Background: The Oral Behaviours Checklist (OBC) is a valid 21-item instrument quantifying the self-reported frequency of oral behaviours. An Italian version (OBC-It) has been released recently. Anxiety and oral behaviours are known to be associated in individuals with oro-facial pain due to temporomandibular disorders (TMD). However, information about this relationship in pain-free individuals is still limited. Objectives: The aim of this study was to test the reliability of the OBC-It and its reduced version (OBC-It 6), focusing on tooth clenching-related wake-time oral behaviours, and the effect of patient instructions on reliability. A second aim was to test the association between trait anxiety and oral behaviours in pain-free individuals. Methods: Two hundred and eighty-two TMD-free students, divided into 2 groups (Group A, n = 139, mean age ± SD = 22.6 ± 5.4 years; Group B, n = 143, 23.7 ± 4.2 years), filled in the State-Trait Anxiety Inventory and the OBC-It. Group B received instructions about the OBC-It, while Group A did not. After 2 weeks, both groups filled in the OBC-It again. However, Group B was further divided into 2 subgroups, B1and B2. The first received the same instructions again, while B2did not. Results: The test-retest reliability of the OBC-It (A: ICC =.87; B1: ICC =.94; B2: ICC =.95) and OBC-It 6 (A: ICC =.85; B1: ICC =.89; B2: ICC =.93) was excellent in all groups. Trait anxiety was weakly associated with OBC-It only in women (R2 =.043, P =.021). Conclusions: The OBC-It is a reliable tool but further subjects’ instructions might be needed. Trait anxiety has a limited effect on oral behaviours in TMD-free subjects.

Analysis of the reliability of the Italian version of the Oral Behaviours Checklist and the relationship between oral behaviours and trait anxiety in healthy individuals

Amato, M.
2018-01-01

Abstract

Background: The Oral Behaviours Checklist (OBC) is a valid 21-item instrument quantifying the self-reported frequency of oral behaviours. An Italian version (OBC-It) has been released recently. Anxiety and oral behaviours are known to be associated in individuals with oro-facial pain due to temporomandibular disorders (TMD). However, information about this relationship in pain-free individuals is still limited. Objectives: The aim of this study was to test the reliability of the OBC-It and its reduced version (OBC-It 6), focusing on tooth clenching-related wake-time oral behaviours, and the effect of patient instructions on reliability. A second aim was to test the association between trait anxiety and oral behaviours in pain-free individuals. Methods: Two hundred and eighty-two TMD-free students, divided into 2 groups (Group A, n = 139, mean age ± SD = 22.6 ± 5.4 years; Group B, n = 143, 23.7 ± 4.2 years), filled in the State-Trait Anxiety Inventory and the OBC-It. Group B received instructions about the OBC-It, while Group A did not. After 2 weeks, both groups filled in the OBC-It again. However, Group B was further divided into 2 subgroups, B1and B2. The first received the same instructions again, while B2did not. Results: The test-retest reliability of the OBC-It (A: ICC =.87; B1: ICC =.94; B2: ICC =.95) and OBC-It 6 (A: ICC =.85; B1: ICC =.89; B2: ICC =.93) was excellent in all groups. Trait anxiety was weakly associated with OBC-It only in women (R2 =.043, P =.021). Conclusions: The OBC-It is a reliable tool but further subjects’ instructions might be needed. Trait anxiety has a limited effect on oral behaviours in TMD-free subjects.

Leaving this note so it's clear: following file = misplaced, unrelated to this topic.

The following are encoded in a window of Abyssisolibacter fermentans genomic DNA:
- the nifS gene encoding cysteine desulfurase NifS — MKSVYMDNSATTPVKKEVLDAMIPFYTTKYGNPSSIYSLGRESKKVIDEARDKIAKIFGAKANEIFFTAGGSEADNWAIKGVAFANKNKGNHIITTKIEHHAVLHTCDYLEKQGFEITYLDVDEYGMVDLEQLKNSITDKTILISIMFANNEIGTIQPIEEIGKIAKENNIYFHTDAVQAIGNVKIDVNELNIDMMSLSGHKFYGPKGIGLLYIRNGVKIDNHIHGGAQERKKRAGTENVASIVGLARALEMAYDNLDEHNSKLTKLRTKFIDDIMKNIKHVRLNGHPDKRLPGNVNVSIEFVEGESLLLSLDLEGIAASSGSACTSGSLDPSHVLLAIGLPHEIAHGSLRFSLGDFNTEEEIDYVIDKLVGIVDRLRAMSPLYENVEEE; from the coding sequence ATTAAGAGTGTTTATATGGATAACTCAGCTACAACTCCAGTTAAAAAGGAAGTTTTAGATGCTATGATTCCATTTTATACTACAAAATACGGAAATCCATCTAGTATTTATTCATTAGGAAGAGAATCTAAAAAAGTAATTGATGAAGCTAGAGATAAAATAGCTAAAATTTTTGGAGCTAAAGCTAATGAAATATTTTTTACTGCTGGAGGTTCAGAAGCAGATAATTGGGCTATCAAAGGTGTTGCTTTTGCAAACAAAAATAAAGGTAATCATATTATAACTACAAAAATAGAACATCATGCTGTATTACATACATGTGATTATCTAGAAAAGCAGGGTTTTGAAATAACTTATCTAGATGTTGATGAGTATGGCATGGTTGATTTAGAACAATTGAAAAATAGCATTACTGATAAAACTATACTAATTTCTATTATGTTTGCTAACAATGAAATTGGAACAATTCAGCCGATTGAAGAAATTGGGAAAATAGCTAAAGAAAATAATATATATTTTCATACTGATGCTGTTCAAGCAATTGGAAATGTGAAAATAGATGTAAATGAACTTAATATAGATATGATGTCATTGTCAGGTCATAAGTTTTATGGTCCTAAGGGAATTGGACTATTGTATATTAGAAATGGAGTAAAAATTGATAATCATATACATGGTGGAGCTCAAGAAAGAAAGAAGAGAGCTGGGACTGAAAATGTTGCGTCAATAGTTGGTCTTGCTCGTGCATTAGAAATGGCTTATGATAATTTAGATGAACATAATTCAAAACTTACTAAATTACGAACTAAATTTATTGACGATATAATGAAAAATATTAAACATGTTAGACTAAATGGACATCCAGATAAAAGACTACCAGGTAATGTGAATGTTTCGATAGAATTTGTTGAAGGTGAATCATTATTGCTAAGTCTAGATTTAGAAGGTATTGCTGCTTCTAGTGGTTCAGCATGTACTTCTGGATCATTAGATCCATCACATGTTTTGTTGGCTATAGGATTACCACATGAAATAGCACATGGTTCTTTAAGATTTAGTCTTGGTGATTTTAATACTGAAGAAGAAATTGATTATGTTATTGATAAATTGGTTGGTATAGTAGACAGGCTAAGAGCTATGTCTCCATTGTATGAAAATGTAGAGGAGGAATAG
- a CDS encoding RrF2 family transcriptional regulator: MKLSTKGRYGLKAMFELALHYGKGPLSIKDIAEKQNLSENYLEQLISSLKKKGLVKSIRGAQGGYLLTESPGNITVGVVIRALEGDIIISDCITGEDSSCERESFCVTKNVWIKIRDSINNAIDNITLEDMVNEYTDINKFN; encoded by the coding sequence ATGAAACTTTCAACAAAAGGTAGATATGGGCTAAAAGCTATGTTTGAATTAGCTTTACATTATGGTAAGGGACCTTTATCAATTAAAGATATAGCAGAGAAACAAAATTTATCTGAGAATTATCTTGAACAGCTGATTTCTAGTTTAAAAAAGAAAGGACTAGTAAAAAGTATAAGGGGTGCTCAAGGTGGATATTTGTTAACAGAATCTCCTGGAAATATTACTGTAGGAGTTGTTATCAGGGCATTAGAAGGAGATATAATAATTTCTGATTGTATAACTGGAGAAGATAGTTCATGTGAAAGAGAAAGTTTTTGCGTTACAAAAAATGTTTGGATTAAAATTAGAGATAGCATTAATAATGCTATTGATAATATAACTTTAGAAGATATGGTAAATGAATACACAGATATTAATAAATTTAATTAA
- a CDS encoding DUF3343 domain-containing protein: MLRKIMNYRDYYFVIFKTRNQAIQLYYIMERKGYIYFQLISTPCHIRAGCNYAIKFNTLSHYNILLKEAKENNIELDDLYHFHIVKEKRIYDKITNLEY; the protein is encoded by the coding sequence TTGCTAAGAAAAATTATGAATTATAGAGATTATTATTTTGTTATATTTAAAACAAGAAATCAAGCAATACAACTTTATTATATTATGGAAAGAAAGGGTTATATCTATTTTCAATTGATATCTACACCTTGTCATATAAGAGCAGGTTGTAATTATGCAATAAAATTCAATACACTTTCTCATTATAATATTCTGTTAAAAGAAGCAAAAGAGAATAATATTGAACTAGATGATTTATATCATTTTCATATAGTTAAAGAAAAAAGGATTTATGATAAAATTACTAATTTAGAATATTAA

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Utilizza questo identificativo per citare o creare un link a questo documento: https://hdl.handle.net/11386/4708958
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